But then, most conservatives seem to have bought into the notion that ideology must trump all other considerations. The church's stance on homosexuality has, since the time of Thomas Aquinas, rested heavily on the doctrine of natural law. Unfortunately Aquinas' formulation of natural law (which owes at least as much to Aristotle as it does to the Bible) potentially works against the church's position if it can be demonstrated that homosexuality is a naturally occurring phenomenon in balance with nature (as its consistent presence in similar proportions in every known society throughout human history, as well as in hundreds of animal species, strongly suggests). Without the full support of natural law the church still has the same set of proof texts (the "clobber passages") to fall back upon, of course, but the broader biblical themes that are employed to justify their use in this debate begin to unravel.

Thus, for the sake of keeping natural law firmly in its corner, the conservative church sees an obligation to maintain, at any cost, the position that there are no true homosexuals, that every individual is naturally heterosexual from birth, and that homosexuality is merely a psychological deficiency that can be dispelled by properly treating the underlying cause. The consistent failure of every method of reparative therapy to produce results in the vast majority of participants simply means that the right methods weren't employed, or the individual gave up too soon or didn't want "change" badly enough (or wanted it too much), and cannot ever be allowed to suggest that some of those individuals are, in fact, genuinely hard-wired to be homosexual in their orientation.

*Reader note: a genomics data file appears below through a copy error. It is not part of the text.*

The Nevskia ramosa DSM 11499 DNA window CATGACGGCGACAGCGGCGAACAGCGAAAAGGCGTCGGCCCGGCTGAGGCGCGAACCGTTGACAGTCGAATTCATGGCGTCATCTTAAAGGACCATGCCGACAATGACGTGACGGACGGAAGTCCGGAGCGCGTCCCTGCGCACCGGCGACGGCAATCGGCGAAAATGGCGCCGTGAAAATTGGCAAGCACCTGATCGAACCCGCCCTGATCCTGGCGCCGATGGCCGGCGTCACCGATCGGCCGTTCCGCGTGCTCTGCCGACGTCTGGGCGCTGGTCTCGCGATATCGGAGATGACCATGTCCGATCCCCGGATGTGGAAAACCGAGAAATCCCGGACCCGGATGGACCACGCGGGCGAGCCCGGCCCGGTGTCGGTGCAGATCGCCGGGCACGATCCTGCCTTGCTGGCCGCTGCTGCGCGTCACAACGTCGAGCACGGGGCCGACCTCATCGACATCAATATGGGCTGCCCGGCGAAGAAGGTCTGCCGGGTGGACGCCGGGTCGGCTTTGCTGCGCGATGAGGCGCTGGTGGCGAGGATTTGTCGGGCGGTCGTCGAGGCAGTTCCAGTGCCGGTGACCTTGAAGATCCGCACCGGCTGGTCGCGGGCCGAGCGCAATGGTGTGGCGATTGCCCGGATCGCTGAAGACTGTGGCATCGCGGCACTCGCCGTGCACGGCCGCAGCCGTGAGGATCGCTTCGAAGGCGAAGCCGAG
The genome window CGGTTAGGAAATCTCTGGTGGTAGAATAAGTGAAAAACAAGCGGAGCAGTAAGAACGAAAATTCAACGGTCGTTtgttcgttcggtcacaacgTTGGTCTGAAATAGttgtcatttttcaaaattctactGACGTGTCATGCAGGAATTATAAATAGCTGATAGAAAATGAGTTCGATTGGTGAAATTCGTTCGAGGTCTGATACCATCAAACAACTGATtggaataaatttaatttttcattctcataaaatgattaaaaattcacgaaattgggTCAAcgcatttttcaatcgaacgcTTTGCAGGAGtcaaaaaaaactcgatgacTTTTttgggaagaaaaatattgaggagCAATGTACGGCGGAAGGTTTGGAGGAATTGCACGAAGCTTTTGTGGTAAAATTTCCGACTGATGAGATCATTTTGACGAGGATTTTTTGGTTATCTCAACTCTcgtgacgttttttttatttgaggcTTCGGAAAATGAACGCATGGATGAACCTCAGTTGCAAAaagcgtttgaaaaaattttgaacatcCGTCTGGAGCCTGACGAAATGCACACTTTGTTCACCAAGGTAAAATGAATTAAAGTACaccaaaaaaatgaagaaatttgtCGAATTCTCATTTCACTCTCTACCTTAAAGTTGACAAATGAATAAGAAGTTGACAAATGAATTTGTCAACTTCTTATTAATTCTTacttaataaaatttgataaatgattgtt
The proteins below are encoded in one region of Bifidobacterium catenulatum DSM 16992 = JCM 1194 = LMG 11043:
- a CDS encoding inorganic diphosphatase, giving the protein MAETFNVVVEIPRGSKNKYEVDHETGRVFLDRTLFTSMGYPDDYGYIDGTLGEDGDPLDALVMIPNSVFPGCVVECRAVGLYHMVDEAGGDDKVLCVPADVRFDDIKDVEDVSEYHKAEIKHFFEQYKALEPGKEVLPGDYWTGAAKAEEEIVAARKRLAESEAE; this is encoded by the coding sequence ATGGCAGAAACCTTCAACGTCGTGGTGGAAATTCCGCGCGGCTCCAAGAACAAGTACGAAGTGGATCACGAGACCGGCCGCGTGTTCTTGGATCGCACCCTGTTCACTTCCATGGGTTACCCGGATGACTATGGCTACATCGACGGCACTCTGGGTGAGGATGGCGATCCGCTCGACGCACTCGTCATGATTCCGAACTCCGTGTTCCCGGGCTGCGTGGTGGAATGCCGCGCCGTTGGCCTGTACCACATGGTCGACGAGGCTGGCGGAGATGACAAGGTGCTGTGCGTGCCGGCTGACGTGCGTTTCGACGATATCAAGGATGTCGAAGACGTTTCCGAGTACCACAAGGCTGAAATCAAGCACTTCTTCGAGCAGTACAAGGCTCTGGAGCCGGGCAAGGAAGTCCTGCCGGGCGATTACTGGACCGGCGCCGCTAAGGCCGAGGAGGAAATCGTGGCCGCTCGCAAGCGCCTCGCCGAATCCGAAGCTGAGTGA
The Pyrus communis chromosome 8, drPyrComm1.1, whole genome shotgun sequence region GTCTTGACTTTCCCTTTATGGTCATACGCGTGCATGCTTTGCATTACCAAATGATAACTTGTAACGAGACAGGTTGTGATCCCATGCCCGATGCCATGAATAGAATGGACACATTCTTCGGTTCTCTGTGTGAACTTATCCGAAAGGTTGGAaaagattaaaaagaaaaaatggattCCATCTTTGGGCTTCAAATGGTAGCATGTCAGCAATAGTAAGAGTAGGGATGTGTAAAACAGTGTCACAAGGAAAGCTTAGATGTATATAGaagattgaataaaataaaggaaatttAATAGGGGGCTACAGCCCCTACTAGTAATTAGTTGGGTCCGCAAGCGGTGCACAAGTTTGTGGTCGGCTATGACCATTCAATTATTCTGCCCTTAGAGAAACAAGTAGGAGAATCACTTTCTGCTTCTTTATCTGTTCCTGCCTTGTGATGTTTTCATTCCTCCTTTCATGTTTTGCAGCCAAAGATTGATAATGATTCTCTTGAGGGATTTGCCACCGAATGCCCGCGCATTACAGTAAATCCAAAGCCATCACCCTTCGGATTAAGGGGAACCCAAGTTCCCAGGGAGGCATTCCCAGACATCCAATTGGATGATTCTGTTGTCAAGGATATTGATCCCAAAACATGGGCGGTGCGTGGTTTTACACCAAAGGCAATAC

In reality, conservatives would likely find greater success in formulating a position resting on a paradox in which homosexuality is simultaneously natural and unnatural (not unlike the Catholic position), but such a stance would require them to admit that homosexuals really do exist and that God has little interest in changing more than a handful of them into heterosexuals. It would also require them to admit that gays are not the hopelessly depraved, society-destroying ogres they've been portrayed as in Christian bedtime stories, and that in a free society they have a right to self-determination and to the same legal protections that heterosexuals take for granted.

Unfortunately, even setting aside that such admissions would require conservatives to admit that they were mistaken about something, all three of those statements would be anathema to the dominionists that hold sway over large segments of the evangelical movement, who believe they have a moral obligation to force all people to conform to their particular moral standards by any and all means necessary.

And so the war rages on with no resolution in sight. If it means trampling on all of the same-sex-attracted Christians caught in the middle, well, it's a small price to pay for the cause.

1 comment:

Anonymous said...

This post gave me chills. Thank you.